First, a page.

Saturday, October 26, 2013

3 Reasons To Change Medical School to 3 Years

1.  The majority of learning happens in the first 3 years.  The fourth year of medical school is devoted for electives and interview season.  Once interview season is completed, there's plenty of downtime. Accordingly, the fourth year should be eliminated completely.  Or it can be offered as an option for those who don't know what specialty they have decided upon.  Students don't need to be in school for interviews and could spend extra time recuperating for internship or working part-time to pay off loans.

2. There is a shortage of doctors.  We can increase the number of graduating MDs each year and accordingly address the MD shortage that affects our society.  "The Association of American Medical Colleges predicts bigger shortages in all types of physicians: 63,000 by 2015 and 130,600 by 2025. This means more doctors to help meet the needs of underserved areas, entering primary care, and more MDs doing research.

3. Doctors already have too much debt.  In 2012, the average graduating MD starts out with $170,000 of student loans.  If medical school were reduced by one year, it could reduce educational debt by up to $50K.  Additionally, there is the opportunity cost to consider of this extra year.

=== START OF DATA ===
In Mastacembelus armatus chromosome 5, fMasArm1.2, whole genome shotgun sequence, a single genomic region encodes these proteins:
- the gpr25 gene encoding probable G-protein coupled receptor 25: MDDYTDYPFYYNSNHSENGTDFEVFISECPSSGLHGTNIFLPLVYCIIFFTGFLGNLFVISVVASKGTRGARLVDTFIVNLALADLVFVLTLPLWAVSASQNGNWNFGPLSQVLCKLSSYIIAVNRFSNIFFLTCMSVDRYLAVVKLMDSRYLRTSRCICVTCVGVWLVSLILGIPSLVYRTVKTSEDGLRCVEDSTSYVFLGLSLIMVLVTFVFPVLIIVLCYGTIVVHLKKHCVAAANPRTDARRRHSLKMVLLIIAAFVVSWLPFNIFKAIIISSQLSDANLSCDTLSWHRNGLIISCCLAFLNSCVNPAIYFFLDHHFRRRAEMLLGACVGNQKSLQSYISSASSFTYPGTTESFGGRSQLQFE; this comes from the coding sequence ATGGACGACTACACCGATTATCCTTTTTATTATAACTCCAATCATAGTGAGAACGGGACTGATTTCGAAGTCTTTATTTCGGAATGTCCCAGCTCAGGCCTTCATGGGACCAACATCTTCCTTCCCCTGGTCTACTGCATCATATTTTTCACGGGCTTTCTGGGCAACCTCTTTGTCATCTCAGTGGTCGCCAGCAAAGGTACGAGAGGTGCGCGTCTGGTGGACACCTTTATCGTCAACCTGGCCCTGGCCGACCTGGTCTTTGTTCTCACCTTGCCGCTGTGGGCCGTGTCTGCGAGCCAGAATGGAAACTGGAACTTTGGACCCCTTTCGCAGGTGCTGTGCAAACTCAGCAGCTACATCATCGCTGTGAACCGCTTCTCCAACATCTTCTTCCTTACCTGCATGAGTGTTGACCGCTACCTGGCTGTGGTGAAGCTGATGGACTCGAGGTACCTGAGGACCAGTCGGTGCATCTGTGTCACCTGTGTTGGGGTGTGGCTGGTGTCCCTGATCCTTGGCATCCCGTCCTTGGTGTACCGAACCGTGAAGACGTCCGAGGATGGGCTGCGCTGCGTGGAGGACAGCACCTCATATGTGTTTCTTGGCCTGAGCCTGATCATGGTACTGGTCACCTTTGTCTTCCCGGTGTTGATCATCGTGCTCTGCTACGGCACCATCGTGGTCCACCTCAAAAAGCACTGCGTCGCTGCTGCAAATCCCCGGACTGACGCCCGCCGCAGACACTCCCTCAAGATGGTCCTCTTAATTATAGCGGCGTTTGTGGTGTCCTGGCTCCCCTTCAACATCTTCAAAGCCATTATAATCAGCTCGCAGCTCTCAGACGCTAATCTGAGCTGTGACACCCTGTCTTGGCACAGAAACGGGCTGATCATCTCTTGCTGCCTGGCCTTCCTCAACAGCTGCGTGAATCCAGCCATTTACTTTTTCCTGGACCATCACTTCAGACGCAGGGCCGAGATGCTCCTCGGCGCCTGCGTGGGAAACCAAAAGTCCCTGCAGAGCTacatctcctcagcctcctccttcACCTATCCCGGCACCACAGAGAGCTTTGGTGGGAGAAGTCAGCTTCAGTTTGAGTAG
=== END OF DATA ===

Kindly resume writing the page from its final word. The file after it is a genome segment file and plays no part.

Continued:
So how can we make it three years?  All schools should offer the option of an accelerated curriculum for interested students.  Medical students will be graded upon clinical competency and test scores. If they are incompetent or failing, then they simply don't graduate.

Monday, October 21, 2013

Day-In, Day-out Practice of Medicine

It’s the humdrum, day-in, day-out, everyday work that is the real satisfaction of medicine; the million and a half patients a man has seen on his daily visits over a forty-year period of weekdays and Sundays that make up his life.  I have never had a money practice; it would be impossible for me.   But the actual calling on people, at all times and under all conditions, the coming of grips with the intimate conditions of their lives, when they were being born, when they were dying, watching them die, watching them get well when they were ill, has always absorbed me.  – William Carlos Williams